English Language & Usage Stack Exchange is a question and answer site for linguists, etymologists, and serious English language enthusiasts. Join them; it only takes a minute:

Sign up
Here's how it works:
  1. Anybody can ask a question
  2. Anybody can answer
  3. The best answers are voted up and rise to the top

Suppose the following sentence:

  • When the sun comes in the morning; the sky is blue.

Are "When the sun comes in the morning" and "the sky is blue" two clauses of the sentence? So, is it correct to use a semicolon?

share|improve this question
up vote 4 down vote accepted

Yes, those are both clauses, but it is not correct to use a semicolon. You must join them with a comma.

This is because those are not two independent clauses (essentially, two complete sentences). Rather, the first one is governed by the conjunction when.

share|improve this answer
I was told that a sentence must contain a subject and verb phrase which I think are "sun" and "comes in the morning". So, what makes a complete sentence or independent clause exactly? Any way to recognize it? Thanks. – user113212 Dec 25 '12 at 23:12
@user113212 It’s subordinate clause not an independent one because it is being governed by a subordinating conjunction. If you did not have the when there, it would be two independent clauses, but the conjunction joins them together, putting the subordinate one under the main clause. – tchrist Dec 25 '12 at 23:17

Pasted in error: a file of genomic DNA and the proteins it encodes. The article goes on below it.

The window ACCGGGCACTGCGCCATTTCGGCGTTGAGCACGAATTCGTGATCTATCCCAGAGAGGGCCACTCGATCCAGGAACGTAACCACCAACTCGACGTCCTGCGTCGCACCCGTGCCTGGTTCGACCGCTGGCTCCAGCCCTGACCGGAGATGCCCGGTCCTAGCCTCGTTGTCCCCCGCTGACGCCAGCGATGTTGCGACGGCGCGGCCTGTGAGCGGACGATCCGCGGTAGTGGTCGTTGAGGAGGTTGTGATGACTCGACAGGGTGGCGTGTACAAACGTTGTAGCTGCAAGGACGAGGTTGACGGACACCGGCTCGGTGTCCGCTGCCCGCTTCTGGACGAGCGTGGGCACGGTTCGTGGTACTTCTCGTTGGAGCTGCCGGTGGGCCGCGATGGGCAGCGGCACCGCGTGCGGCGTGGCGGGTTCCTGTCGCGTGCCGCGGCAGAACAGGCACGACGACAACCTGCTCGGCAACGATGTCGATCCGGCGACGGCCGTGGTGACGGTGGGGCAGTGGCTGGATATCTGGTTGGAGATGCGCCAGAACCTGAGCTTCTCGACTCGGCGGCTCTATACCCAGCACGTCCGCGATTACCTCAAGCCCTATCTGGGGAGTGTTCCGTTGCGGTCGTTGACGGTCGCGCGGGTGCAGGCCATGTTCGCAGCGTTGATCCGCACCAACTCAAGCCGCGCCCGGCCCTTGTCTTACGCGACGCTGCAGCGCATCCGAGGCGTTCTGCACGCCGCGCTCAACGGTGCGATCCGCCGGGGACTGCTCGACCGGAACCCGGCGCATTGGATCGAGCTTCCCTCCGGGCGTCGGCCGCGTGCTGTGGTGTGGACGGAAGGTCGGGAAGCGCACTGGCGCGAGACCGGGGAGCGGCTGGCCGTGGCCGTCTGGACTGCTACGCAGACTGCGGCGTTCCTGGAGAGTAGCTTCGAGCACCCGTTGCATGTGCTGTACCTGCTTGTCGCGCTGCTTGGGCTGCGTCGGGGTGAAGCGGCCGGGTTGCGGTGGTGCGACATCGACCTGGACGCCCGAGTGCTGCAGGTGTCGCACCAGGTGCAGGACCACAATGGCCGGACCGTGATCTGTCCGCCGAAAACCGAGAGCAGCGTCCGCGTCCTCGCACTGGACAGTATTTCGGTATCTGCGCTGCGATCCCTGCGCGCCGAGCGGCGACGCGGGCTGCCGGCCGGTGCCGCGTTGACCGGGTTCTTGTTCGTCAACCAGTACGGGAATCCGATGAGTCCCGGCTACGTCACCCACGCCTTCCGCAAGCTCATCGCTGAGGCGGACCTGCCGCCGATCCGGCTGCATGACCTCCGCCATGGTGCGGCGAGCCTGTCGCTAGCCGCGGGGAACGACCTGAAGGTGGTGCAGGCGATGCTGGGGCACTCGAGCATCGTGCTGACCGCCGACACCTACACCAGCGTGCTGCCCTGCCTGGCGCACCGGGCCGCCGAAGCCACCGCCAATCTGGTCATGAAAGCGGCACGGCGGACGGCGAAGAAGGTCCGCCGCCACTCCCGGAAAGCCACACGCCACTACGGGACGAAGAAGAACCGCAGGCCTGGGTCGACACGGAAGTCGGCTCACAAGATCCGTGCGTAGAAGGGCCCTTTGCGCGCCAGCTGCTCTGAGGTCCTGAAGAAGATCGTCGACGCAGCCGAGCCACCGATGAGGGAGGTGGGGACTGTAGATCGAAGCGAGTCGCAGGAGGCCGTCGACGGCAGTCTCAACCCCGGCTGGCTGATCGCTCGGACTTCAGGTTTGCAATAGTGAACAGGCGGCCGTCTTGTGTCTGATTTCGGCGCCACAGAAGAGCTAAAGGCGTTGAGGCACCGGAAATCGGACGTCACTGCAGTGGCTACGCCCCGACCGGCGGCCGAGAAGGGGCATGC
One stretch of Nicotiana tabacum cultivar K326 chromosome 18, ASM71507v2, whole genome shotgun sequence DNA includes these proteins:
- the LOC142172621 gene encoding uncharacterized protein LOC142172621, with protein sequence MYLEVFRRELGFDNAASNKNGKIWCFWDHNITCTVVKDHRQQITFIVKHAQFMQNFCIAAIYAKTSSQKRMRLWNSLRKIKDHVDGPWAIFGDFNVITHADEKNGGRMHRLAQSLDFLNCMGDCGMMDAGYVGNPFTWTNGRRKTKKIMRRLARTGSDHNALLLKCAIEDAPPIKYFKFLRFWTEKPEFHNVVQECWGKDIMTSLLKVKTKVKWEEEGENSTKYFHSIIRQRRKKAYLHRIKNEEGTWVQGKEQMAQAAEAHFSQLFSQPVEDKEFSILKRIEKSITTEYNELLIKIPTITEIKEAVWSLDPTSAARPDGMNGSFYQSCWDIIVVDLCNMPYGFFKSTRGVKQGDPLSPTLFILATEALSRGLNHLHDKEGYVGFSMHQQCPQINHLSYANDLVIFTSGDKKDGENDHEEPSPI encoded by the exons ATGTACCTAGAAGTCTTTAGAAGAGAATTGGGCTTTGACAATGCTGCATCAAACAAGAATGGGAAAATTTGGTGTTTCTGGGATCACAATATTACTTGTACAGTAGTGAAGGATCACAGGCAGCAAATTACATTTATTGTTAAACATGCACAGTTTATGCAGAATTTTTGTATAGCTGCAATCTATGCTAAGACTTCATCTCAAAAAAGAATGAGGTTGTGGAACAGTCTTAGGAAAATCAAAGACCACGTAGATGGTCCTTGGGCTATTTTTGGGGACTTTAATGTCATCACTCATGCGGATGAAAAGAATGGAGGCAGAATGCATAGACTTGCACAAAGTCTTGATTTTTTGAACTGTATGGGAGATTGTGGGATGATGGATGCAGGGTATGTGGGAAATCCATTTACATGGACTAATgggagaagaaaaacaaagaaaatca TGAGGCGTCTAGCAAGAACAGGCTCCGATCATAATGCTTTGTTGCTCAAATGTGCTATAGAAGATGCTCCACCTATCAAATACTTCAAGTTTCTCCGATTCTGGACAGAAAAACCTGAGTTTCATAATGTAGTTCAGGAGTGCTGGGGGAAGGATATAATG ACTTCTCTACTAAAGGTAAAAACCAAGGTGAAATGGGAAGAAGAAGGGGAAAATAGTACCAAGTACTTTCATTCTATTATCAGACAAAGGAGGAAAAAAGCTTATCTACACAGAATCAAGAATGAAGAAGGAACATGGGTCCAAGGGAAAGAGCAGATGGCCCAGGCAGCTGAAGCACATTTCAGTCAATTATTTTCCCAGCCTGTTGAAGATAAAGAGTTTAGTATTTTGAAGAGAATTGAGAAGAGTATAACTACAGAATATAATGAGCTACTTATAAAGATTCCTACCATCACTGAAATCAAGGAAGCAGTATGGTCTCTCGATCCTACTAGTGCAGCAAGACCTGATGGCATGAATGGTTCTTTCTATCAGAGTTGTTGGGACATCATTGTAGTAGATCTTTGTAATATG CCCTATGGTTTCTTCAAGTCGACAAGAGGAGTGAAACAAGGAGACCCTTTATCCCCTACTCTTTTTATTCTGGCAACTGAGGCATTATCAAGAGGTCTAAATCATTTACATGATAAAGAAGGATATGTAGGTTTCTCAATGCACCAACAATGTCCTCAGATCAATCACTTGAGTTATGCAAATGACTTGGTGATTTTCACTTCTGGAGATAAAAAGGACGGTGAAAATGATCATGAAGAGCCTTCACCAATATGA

Does the sun ever "come"? Solar flares? Doesn't it usually & idiomatically come up or rise in the morning? (NB: No boring remarks about astronomy, please. This is English usage, not astrophysics.) – user21497 Dec 25 '12 at 23:42
@BillFranke Here comes the sun, doo doo doo doo, Here comes the sun, And I say It's alright – StoneyB Dec 26 '12 at 0:34
@StoneyB: True enough, but the structure is different from "When the sun comes". ?"Here comes up the sun" isn't idiomatic & probably isn't even grammatical except in an extreme case of poetic license. "Here rises the sun" might be reasonable in archaic dialogue & poetry, though. While one exception can disprove an absolute, it does more to "prove the rule (of thumb)" than to destroy its validity, methinks. – user21497 Dec 26 '12 at 1:18

Your Answer


By posting your answer, you agree to the privacy policy and terms of service.

Not the answer you're looking for? Browse other questions tagged or ask your own question.